Gallery: Graphic Project Decodes the Green Aesthetic

 
Nick Bampton's 'Subverting the Green Aesthetic'

Here at Inhabitat, we’re well aware that any product that seems green needs investigation and consideration before undertaking any celebration. Graduating design student Nick Bampton joins us in this approach, encouraging others to do the same with his graduation project, entitled ‘Subverting the Green Aesthetic’. The Middlesex student has produced three pairs of products and easy-to-understand graphics to get people thinking further than the green first impressions.

The project should be welcomed by those who are sick of products with dubious eco-credentials being wrapped in brown cardboard sleeves, as well as those longing for green products to look like they belong in the 21st century. Nick’s products with a slick, modern aesthetic turn out to be better for the planet than those that rely on the traditional signifiers of green design. The supporting graphics highlight issues in the products’ manufacturing, use and end-of-life, reminding people that a product’s impact is influenced by its entire lifecycle, not just its aesthetic.

Two MP3 players form one-third of the project. The first, despite its ‘natural’ look, cannot be recycled or upgraded and relies on toxic substances for manufacture. The other model, with its more conventional, slick look, turns out to be a much more durable, compact design which can be upgraded and then disassembled at the end of its useful life. The other enlightening products are a laminated corrugated cardboard coffee table put to shame by a glued fiberboard tube chair, and a chair made of locally grown bute and straw trumped by a recyclable PET coffee table.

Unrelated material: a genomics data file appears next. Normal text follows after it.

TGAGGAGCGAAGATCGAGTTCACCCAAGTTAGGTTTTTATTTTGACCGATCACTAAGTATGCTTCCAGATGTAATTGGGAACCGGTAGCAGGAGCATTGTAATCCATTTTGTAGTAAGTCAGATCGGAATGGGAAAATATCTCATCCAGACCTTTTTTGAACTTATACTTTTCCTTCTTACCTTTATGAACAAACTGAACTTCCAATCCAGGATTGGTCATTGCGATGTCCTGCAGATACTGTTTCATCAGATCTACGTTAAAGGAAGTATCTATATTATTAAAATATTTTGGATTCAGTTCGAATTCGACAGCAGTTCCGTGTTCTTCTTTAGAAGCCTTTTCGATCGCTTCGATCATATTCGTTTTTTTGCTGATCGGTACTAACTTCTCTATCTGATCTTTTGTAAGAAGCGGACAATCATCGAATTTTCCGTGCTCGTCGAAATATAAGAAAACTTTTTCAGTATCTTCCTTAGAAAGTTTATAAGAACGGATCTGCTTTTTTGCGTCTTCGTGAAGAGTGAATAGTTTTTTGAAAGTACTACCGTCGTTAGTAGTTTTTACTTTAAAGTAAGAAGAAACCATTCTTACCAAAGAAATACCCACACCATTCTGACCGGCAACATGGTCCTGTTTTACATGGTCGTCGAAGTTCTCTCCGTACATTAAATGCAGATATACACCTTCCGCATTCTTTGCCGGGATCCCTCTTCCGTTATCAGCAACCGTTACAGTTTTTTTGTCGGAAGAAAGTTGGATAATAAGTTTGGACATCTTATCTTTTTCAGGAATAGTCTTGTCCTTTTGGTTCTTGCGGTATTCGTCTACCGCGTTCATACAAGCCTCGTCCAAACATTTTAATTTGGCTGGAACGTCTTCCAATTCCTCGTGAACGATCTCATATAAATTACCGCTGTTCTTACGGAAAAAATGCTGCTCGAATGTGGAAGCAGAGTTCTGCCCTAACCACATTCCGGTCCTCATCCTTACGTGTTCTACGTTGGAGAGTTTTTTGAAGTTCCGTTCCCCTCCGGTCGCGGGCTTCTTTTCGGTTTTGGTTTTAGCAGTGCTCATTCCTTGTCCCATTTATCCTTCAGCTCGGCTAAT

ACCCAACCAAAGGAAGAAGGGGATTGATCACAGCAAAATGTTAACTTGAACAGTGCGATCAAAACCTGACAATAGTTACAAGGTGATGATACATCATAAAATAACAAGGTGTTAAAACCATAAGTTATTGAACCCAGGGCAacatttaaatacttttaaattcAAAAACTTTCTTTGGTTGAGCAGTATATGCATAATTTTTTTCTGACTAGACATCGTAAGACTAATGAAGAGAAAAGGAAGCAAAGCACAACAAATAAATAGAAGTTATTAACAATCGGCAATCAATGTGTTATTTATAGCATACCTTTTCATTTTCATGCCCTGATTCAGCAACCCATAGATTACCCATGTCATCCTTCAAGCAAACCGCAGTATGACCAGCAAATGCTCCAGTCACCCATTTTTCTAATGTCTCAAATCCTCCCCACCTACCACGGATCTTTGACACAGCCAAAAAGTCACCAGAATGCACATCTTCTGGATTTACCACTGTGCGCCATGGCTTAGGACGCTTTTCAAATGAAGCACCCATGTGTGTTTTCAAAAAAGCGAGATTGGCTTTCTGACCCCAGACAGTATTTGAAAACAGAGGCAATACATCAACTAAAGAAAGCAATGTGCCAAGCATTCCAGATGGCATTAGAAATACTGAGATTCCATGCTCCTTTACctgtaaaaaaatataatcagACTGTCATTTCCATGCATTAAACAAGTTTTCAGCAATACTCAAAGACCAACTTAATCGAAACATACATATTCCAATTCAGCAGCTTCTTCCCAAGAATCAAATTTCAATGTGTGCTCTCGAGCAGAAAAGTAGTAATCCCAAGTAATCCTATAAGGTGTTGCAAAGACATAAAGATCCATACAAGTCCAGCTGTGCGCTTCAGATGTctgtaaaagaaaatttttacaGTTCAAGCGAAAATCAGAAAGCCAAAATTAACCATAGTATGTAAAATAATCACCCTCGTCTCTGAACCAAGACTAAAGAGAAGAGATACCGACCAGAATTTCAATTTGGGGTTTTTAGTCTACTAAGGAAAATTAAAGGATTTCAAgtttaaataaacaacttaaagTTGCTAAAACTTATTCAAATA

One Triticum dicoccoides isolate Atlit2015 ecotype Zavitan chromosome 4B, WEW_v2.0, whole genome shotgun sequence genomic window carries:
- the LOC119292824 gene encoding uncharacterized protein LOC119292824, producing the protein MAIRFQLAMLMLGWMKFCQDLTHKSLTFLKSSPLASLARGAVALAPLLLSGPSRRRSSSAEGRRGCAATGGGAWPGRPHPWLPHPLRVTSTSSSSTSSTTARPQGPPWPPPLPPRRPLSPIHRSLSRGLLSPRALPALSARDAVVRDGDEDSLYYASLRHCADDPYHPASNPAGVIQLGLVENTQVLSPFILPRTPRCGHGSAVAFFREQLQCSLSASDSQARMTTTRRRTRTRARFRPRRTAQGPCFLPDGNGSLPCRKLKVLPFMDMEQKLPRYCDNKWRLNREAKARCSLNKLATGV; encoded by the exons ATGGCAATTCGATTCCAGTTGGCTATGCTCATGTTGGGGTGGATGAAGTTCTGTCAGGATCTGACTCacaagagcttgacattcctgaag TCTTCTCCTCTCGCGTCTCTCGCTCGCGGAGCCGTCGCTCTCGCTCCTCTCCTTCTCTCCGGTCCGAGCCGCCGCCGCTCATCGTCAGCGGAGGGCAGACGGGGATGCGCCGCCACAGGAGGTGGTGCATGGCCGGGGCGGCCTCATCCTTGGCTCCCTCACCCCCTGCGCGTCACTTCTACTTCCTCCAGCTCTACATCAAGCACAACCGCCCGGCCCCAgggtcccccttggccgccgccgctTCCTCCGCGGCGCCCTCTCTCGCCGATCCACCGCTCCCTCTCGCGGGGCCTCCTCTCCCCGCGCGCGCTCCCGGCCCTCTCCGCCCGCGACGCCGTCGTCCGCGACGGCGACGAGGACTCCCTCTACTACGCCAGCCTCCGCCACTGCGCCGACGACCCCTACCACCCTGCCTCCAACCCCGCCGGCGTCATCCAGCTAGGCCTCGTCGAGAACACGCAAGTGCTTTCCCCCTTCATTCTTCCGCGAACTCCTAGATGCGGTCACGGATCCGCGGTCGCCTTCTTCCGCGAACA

The products will be leading to many a double-take at the ‘Product Designers Market’ exhibition at the Old Truman Brewery, Brick Lane, London from June 7th-9th. They can also be seen at New Designers, held at the Business Design Centre, Islington, London, between July 10 and 13.

+ Nick Bampton + Product Designers Market + New Designers

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2 Comments

  1. manujarch July 24, 2008 at 5:00 pm

    Is there any site which gives such review on daily items in terms of greenness?

  2. leafpure July 11, 2008 at 12:17 am

    I recommend “Cradle to Cradle: by William McDonough. Excellent book on the “green” products of today.

    The artist is correct- a lot of the so called green products aren’t really green, including the so called “organic” cotton t-shirts. If you knew how and where they are manufactured, you’d be amazed how ungreen they really are.

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